KEN YORMARK, LECG: Well, I think the first thing they're going to have to do is just look at the books and records and establish where, in fact, the dollars look like they are on those books and records.
And then, obviously, they're going to have to go back to the investors and some original documentation and establish, in fact, whether that is the case. And, ultimately, they're going to have to go to outside sources, to third parties, tracking these funds.
So I think that we are -- we have not seen the end of the funds that Bernie Madoff has taken. The numbers at this point are $1 billion, and I would find it hard to believe that we won't be able to find more.
JEFFREY BROWN: Well, explain that. You mean a billion dollars that they can -- that they can put their hands on or know where it exists?
KEN YORMARK: That's correct.
JEFFREY BROWN: And what you're talking about is, you think it's doubtful that they'd be able to put their hands on much more?
KEN YORMARK: No, I would be surprised if we cannot find more money than has already been disclosed. And it's hard to find -- it's hard to lose $50 billion without knowing where it goes.
So at the end of the day, if we can follow the funds and find out -- look at a timeline, for example, of when the funds came in and see what, in fact, happened with those dollars. I mean, the investments happened. They were brought into the accounts. You don't just lose $50 billion overnight. So...
JEFFREY BROWN: No, I'm sorry. But just to be clear, $50 billion is a lot of money. You don't lose it. But is there actual expectation, do you think, that some of these people could get much of their money or any of their money back at this point?
KEN YORMARK: Typical scenarios on Ponzi schemes, the answer is it's not a good scenario. Most of the cases -- I don't think there have been any studies on it, but most of the cases that I've experienced are somewhere in the range of 10 percent to 20 percent that people would recover at the end of the day.
Early investors benefited
JEFFREY BROWN: Now, the nature of a Ponzi scheme is often that the new money goes to keep the older investors happy. Some people clearly made money, at least for a while. Is there a question now about whether some of those people might have to give some of that money back?
KEN YORMARK: Yes, there are discussions about what's known as clawbacks, where the people -- the early investors, in fact, reaped rewards that were actually the funds that were given in by investors that came in more recently. So there's a definite possibility of that.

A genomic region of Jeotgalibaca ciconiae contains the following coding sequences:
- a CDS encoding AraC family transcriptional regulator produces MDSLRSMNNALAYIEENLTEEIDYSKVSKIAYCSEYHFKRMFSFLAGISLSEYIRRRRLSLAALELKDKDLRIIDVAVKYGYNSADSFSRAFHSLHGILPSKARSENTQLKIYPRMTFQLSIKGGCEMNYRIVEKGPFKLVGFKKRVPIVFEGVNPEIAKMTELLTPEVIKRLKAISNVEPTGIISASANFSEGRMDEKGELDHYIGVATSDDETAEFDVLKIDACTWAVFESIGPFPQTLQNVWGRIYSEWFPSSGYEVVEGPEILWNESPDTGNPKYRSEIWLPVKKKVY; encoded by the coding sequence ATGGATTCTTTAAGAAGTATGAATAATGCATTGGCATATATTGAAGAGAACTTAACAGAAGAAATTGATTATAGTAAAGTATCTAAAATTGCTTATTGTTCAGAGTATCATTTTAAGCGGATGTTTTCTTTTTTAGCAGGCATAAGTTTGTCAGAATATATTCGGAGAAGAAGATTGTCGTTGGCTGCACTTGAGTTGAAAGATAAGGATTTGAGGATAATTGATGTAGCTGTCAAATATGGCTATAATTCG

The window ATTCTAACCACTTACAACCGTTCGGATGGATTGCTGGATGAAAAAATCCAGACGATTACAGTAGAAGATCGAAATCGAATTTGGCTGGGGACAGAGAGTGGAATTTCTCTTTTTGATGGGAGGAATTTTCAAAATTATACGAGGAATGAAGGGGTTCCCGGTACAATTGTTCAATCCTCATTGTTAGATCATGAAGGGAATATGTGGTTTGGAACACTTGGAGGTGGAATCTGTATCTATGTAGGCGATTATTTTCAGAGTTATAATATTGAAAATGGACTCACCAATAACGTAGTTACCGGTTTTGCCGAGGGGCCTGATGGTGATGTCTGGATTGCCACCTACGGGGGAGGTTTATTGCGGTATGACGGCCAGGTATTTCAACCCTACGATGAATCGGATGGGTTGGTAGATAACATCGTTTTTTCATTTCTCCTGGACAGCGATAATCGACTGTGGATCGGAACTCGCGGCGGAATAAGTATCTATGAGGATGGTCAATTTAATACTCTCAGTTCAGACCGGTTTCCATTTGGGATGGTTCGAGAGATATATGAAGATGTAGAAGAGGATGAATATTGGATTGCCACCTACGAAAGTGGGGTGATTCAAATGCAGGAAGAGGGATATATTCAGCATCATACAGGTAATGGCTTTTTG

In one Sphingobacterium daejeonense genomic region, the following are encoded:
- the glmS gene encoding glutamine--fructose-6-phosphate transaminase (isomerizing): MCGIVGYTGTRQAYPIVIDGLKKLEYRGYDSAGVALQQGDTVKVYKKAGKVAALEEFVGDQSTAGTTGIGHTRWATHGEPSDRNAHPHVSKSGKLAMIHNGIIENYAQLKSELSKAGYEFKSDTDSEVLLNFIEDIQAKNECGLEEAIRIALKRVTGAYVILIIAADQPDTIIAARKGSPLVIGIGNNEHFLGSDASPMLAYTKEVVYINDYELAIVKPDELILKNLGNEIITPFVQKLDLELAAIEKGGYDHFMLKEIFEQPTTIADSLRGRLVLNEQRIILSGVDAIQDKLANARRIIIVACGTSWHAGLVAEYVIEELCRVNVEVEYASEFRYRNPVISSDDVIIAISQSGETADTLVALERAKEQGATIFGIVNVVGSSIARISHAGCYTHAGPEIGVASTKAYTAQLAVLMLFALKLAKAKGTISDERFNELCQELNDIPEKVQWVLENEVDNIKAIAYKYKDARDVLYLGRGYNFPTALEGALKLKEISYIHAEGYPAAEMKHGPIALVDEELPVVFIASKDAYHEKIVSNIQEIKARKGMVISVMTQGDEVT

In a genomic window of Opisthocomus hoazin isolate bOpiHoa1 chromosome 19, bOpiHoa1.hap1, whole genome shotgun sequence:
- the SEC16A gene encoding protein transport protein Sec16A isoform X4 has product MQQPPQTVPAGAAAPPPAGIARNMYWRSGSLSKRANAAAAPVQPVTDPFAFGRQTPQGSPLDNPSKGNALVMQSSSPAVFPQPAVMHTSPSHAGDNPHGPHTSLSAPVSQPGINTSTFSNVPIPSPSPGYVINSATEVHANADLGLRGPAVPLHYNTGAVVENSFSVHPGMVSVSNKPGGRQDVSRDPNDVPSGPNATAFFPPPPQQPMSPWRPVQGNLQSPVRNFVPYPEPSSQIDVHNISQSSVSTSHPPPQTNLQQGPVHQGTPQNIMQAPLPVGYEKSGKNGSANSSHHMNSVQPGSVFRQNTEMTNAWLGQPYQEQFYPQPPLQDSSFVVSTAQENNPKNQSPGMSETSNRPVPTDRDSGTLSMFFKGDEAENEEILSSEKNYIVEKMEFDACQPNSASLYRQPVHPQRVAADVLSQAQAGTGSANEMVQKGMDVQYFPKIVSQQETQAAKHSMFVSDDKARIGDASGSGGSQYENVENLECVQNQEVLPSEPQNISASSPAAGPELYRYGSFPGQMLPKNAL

JEFFREY BROWN: Diana Henriques, what would you add to this investigation of seeking the money, how much is even out there, and how investigators are going about it?
DIANA HENRIQUES: Well, I think you're right that there's a very low chance of recovery in Ponzi schemes. Typically, the money has been used to pay early investors. And, indeed, the government charged that some early investors got very preferential rates, which would mean that they would have taken a lot more money out.
The government is going after a very high amount of forfeiture money here. The actual court documents show $170 billion that they are going to claim if they can find it. I think they're laying the groundwork to try to gather in any dollar that ever moved through the Madoff businesses over the period that they say the fraud was operating.
JEFFREY BROWN: And, Diana, is there any hint at this point that Mr. Madoff as part of his plea is cooperating in all this?
DIANA HENRIQUES: To the contrary, I think today's hearing made it clear that he's not cooperating, at least not with respect to the case against anybody but himself.
The fact that the prosecutor had to stand in court and say, "We're going to devote a lot of resources to investigating where the money is and who else might have helped," when the man who could have answered both of those questions was sitting a few feet away indicates that there's been a very minimal degree of cooperation so far. And now with a life prison term ahead, there's very little incentive for him to cooperate further.
JEFFREY BROWN: So when the investigators say that they're continuing their investigation, we may see some charges against some of his family members or other people involved?
DIANA HENRIQUES: And you may see additional charges against him.
JEFFREY BROWN: And, Mr. Yormark, based on your experience and the history of these kinds of things, would you expect an investigation like this to go on for a very long time, medium time? How do these things work?
KEN YORMARK: Well, it's really going to depend on how many people they can get to in the organization who will ultimately turn and start to divulge some really significant information. If they get good information from the individuals, they'll be able to track those funds a lot quicker. If they have to go through and build the case based on investor money and actually go through and do a forensic audit of the documentation, that could take a very long time.
JEFFREY BROWN: All right, Ken Yormark and Diana Henriques, thank you very much.
KEN YORMARK: Thank you.